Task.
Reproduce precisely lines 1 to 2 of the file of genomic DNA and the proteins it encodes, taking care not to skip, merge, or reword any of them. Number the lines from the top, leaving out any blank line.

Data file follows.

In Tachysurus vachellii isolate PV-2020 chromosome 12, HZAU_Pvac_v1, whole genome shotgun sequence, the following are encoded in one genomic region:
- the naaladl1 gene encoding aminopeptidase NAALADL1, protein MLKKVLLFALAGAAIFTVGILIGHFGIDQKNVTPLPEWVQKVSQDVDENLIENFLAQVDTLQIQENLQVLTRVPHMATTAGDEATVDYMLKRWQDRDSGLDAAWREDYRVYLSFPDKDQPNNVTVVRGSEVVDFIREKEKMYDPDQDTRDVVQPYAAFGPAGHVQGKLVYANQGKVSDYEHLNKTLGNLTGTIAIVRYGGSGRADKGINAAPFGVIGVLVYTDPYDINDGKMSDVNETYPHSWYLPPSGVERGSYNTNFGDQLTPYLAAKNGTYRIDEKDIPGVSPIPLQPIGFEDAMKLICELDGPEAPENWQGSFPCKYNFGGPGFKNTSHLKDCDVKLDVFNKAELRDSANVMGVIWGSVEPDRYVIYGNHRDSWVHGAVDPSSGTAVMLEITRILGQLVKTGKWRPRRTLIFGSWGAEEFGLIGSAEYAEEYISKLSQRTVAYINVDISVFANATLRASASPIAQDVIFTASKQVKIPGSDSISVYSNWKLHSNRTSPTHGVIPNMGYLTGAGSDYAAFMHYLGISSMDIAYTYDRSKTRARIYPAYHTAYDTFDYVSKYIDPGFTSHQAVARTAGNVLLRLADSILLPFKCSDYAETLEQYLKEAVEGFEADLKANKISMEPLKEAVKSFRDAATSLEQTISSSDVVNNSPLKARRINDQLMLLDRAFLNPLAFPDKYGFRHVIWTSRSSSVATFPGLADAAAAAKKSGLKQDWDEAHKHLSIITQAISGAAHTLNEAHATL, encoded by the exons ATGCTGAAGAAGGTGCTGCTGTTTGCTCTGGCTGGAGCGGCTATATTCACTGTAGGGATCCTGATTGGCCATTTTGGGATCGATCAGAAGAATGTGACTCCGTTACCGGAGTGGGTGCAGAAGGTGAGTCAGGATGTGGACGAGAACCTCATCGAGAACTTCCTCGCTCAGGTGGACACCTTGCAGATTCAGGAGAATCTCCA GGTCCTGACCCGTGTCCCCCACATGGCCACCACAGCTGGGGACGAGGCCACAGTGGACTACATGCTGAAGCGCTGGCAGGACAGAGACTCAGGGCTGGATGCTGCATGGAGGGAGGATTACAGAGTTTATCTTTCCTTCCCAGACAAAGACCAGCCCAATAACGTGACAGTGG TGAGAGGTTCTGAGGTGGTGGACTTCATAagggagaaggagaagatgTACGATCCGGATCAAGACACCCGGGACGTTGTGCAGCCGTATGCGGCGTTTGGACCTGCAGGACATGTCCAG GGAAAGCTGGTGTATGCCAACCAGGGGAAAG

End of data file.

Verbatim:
In Tachysurus vachellii isolate PV-2020 chromosome 12, HZAU_Pvac_v1, whole genome shotgun sequence, the following are encoded in one genomic region:
- the naaladl1 gene encoding aminopeptidase NAALADL1, protein MLKKVLLFALAGAAIFTVGILIGHFGIDQKNVTPLPEWVQKVSQDVDENLIENFLAQVDTLQIQENLQVLTRVPHMATTAGDEATVDYMLKRWQDRDSGLDAAWREDYRVYLSFPDKDQPNNVTVVRGSEVVDFIREKEKMYDPDQDTRDVVQPYAAFGPAGHVQGKLVYANQGKVSDYEHLNKTLGNLTGTIAIVRYGGSGRADKGINAAPFGVIGVLVYTDPYDINDGKMSDVNETYPHSWYLPPSGVERGSYNTNFGDQLTPYLAAKNGTYRIDEKDIPGVSPIPLQPIGFEDAMKLICELDGPEAPENWQGSFPCKYNFGGPGFKNTSHLKDCDVKLDVFNKAELRDSANVMGVIWGSVEPDRYVIYGNHRDSWVHGAVDPSSGTAVMLEITRILGQLVKTGKWRPRRTLIFGSWGAEEFGLIGSAEYAEEYISKLSQRTVAYINVDISVFANATLRASASPIAQDVIFTASKQVKIPGSDSISVYSNWKLHSNRTSPTHGVIPNMGYLTGAGSDYAAFMHYLGISSMDIAYTYDRSKTRARIYPAYHTAYDTFDYVSKYIDPGFTSHQAVARTAGNVLLRLADSILLPFKCSDYAETLEQYLKEAVEGFEADLKANKISMEPLKEAVKSFRDAATSLEQTISSSDVVNNSPLKARRINDQLMLLDRAFLNPLAFPDKYGFRHVIWTSRSSSVATFPGLADAAAAAKKSGLKQDWDEAHKHLSIITQAISGAAHTLNEAHATL, encoded by the exons ATGCTGAAGAAGGTGCTGCTGTTTGCTCTGGCTGGAGCGGCTATATTCACTGTAGGGATCCTGATTGGCCATTTTGGGATCGATCAGAAGAATGTGACTCCGTTACCGGAGTGGGTGCAGAAGGTGAGTCAGGATGTGGACGAGAACCTCATCGAGAACTTCCTCGCTCAGGTGGACACCTTGCAGATTCAGGAGAATCTCCA GGTCCTGACCCGTGTCCCCCACATGGCCACCACAGCTGGGGACGAGGCCACAGTGGACTACATGCTGAAGCGCTGGCAGGACAGAGACTCAGGGCTGGATGCTGCATGGAGGGAGGATTACAGAGTTTATCTTTCCTTCCCAGACAAAGACCAGCCCAATAACGTGACAGTGG TGAGAGGTTCTGAGGTGGTGGACTTCATAagggagaaggagaagatgTACGATCCGGATCAAGACACCCGGGACGTTGTGCAGCCGTATGCGGCGTTTGGACCTGCAGGACATGTCCAG GGAAAGCTGGTGTATGCCAACCAGGGGAAAG